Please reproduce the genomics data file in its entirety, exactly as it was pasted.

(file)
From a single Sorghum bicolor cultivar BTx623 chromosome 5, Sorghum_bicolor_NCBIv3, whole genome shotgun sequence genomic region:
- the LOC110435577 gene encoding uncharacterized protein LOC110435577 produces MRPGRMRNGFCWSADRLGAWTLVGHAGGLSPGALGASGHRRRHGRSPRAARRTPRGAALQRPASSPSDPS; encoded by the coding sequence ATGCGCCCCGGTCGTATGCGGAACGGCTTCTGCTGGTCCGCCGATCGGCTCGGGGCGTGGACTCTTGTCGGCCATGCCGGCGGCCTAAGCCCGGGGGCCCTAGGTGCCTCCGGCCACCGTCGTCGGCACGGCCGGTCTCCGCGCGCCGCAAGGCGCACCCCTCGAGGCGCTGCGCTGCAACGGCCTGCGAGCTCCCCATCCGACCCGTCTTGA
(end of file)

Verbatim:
From a single Sorghum bicolor cultivar BTx623 chromosome 5, Sorghum_bicolor_NCBIv3, whole genome shotgun sequence genomic region:
- the LOC110435577 gene encoding uncharacterized protein LOC110435577 produces MRPGRMRNGFCWSADRLGAWTLVGHAGGLSPGALGASGHRRRHGRSPRAARRTPRGAALQRPASSPSDPS; encoded by the coding sequence ATGCGCCCCGGTCGTATGCGGAACGGCTTCTGCTGGTCCGCCGATCGGCTCGGGGCGTGGACTCTTGTCGGCCATGCCGGCGGCCTAAGCCCGGGGGCCCTAGGTGCCTCCGGCCACCGTCGTCGGCACGGCCGGTCTCCGCGCGCCGCAAGGCGCACCCCTCGAGGCGCTGCGCTGCAACGGCCTGCGAGCTCCCCATCCGACCCGTCTTGA